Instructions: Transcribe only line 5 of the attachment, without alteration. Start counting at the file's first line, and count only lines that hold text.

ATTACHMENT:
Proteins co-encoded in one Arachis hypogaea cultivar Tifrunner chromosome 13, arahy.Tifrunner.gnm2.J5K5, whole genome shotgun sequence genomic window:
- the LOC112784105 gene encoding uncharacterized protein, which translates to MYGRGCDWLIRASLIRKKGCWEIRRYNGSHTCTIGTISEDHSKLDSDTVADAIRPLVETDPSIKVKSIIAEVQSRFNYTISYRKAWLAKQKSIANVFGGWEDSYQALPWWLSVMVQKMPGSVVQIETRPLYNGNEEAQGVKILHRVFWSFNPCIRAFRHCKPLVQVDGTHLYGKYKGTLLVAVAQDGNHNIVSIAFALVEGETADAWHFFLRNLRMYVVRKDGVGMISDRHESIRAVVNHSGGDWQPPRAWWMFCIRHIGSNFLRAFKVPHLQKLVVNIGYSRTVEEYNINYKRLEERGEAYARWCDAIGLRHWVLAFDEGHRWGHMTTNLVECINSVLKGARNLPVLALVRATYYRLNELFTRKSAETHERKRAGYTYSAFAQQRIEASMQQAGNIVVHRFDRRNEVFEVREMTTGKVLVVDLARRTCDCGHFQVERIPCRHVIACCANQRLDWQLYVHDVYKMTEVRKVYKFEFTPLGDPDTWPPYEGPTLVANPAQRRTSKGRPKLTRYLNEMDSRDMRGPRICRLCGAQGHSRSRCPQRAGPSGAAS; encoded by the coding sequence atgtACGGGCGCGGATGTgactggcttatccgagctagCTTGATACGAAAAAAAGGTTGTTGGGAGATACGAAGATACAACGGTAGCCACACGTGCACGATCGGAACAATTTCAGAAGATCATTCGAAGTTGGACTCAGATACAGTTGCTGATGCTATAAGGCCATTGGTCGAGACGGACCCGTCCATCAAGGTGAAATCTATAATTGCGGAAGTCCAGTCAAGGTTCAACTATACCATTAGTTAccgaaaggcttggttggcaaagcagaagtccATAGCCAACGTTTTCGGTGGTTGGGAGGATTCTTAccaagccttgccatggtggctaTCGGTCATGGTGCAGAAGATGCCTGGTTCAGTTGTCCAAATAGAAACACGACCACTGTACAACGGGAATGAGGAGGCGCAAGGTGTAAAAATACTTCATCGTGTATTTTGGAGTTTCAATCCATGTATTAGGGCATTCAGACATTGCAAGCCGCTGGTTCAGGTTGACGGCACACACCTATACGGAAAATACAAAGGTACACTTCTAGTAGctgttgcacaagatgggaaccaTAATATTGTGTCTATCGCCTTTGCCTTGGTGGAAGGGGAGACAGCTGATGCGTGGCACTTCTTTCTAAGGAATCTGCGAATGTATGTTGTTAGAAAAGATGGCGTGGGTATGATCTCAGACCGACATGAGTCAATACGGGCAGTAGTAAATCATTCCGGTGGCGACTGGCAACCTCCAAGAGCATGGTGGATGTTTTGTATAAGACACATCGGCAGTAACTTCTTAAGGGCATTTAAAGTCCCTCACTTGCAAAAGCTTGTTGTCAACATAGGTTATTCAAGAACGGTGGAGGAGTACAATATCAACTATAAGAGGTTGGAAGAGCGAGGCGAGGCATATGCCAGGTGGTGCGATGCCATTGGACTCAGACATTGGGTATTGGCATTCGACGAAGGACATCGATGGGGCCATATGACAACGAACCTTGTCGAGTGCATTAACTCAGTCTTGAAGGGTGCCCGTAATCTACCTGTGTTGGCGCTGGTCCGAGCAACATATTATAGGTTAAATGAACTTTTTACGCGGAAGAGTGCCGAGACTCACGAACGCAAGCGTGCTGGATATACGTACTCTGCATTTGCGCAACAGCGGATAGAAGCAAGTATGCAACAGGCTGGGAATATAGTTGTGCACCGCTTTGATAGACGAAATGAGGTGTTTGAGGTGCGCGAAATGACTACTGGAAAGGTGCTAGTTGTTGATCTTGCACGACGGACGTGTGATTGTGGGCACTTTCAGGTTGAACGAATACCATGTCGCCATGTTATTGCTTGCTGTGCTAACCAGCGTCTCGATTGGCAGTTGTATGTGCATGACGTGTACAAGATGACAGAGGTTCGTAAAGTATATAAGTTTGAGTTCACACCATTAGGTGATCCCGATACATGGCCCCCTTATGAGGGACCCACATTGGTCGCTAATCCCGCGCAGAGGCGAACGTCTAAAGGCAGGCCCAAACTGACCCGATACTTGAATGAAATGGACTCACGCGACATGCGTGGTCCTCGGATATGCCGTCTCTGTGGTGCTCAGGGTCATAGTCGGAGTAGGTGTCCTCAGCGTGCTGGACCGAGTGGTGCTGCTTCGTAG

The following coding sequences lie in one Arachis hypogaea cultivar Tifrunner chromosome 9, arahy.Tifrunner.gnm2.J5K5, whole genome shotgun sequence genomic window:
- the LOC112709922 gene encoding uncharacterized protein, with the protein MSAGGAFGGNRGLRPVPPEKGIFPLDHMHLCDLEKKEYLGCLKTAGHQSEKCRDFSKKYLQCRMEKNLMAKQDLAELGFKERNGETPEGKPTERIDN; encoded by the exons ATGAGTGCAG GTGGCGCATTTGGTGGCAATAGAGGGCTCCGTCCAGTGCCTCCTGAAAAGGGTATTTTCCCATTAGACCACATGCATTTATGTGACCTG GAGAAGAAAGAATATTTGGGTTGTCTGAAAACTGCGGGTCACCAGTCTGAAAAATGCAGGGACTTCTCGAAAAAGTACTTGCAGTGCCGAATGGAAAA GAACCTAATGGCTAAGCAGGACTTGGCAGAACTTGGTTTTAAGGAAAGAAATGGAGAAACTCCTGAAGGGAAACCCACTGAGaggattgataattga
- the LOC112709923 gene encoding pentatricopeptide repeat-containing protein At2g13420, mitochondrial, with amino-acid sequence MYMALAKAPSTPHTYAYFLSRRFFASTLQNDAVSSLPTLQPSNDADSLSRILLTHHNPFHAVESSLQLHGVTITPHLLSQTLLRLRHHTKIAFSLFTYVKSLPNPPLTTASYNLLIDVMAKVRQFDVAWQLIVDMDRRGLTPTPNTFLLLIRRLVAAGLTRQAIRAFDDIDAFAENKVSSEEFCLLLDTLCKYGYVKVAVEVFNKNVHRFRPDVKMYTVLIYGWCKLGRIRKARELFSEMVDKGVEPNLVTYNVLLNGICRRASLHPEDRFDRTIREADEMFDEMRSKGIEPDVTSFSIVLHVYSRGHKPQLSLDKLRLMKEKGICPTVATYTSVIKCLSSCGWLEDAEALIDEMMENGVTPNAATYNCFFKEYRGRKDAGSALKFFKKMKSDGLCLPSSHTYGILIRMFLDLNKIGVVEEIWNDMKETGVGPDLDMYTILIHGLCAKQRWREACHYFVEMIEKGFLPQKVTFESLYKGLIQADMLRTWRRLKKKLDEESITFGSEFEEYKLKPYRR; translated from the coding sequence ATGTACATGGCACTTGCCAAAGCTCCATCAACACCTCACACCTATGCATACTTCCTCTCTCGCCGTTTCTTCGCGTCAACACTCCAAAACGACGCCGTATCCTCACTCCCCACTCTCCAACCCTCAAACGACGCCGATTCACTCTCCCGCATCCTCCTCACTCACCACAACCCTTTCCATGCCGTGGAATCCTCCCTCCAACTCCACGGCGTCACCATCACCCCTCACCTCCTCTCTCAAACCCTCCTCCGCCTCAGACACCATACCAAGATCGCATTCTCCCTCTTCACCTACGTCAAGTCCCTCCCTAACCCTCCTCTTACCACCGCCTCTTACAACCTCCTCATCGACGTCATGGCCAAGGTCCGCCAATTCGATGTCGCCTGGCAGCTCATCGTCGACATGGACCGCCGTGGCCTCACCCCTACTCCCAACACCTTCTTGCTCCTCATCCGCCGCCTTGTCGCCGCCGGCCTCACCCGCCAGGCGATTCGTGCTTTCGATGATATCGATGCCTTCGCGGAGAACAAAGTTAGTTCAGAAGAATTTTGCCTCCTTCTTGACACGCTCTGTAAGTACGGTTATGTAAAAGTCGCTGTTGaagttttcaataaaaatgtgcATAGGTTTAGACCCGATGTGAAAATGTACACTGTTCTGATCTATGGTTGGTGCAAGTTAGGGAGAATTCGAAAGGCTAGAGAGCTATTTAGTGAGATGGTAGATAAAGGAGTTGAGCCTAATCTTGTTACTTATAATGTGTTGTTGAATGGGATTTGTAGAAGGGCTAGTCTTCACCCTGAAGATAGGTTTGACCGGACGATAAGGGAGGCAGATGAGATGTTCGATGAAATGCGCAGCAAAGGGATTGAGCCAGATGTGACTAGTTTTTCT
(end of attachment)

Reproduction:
- the LOC112709923 gene encoding pentatricopeptide repeat-containing protein At2g13420, mitochondrial, with amino-acid sequence MYMALAKAPSTPHTYAYFLSRRFFASTLQNDAVSSLPTLQPSNDADSLSRILLTHHNPFHAVESSLQLHGVTITPHLLSQTLLRLRHHTKIAFSLFTYVKSLPNPPLTTASYNLLIDVMAKVRQFDVAWQLIVDMDRRGLTPTPNTFLLLIRRLVAAGLTRQAIRAFDDIDAFAENKVSSEEFCLLLDTLCKYGYVKVAVEVFNKNVHRFRPDVKMYTVLIYGWCKLGRIRKARELFSEMVDKGVEPNLVTYNVLLNGICRRASLHPEDRFDRTIREADEMFDEMRSKGIEPDVTSFSIVLHVYSRGHKPQLSLDKLRLMKEKGICPTVATYTSVIKCLSSCGWLEDAEALIDEMMENGVTPNAATYNCFFKEYRGRKDAGSALKFFKKMKSDGLCLPSSHTYGILIRMFLDLNKIGVVEEIWNDMKETGVGPDLDMYTILIHGLCAKQRWREACHYFVEMIEKGFLPQKVTFESLYKGLIQADMLRTWRRLKKKLDEESITFGSEFEEYKLKPYRR; translated from the coding sequence ATGTACATGGCACTTGCCAAAGCTCCATCAACACCTCACACCTATGCATACTTCCTCTCTCGCCGTTTCTTCGCGTCAACACTCCAAAACGACGCCGTATCCTCACTCCCCACTCTCCAACCCTCAAACGACGCCGATTCACTCTCCCGCATCCTCCTCACTCACCACAACCCTTTCCATGCCGTGGAATCCTCCCTCCAACTCCACGGCGTCACCATCACCCCTCACCTCCTCTCTCAAACCCTCCTCCGCCTCAGACACCATACCAAGATCGCATTCTCCCTCTTCACCTACGTCAAGTCCCTCCCTAACCCTCCTCTTACCACCGCCTCTTACAACCTCCTCATCGACGTCATGGCCAAGGTCCGCCAATTCGATGTCGCCTGGCAGCTCATCGTCGACATGGACCGCCGTGGCCTCACCCCTACTCCCAACACCTTCTTGCTCCTCATCCGCCGCCTTGTCGCCGCCGGCCTCACCCGCCAGGCGATTCGTGCTTTCGATGATATCGATGCCTTCGCGGAGAACAAAGTTAGTTCAGAAGAATTTTGCCTCCTTCTTGACACGCTCTGTAAGTACGGTTATGTAAAAGTCGCTGTTGaagttttcaataaaaatgtgcATAGGTTTAGACCCGATGTGAAAATGTACACTGTTCTGATCTATGGTTGGTGCAAGTTAGGGAGAATTCGAAAGGCTAGAGAGCTATTTAGTGAGATGGTAGATAAAGGAGTTGAGCCTAATCTTGTTACTTATAATGTGTTGTTGAATGGGATTTGTAGAAGGGCTAGTCTTCACCCTGAAGATAGGTTTGACCGGACGATAAGGGAGGCAGATGAGATGTTCGATGAAATGCGCAGCAAAGGGATTGAGCCAGATGTGACTAGTTTTTCT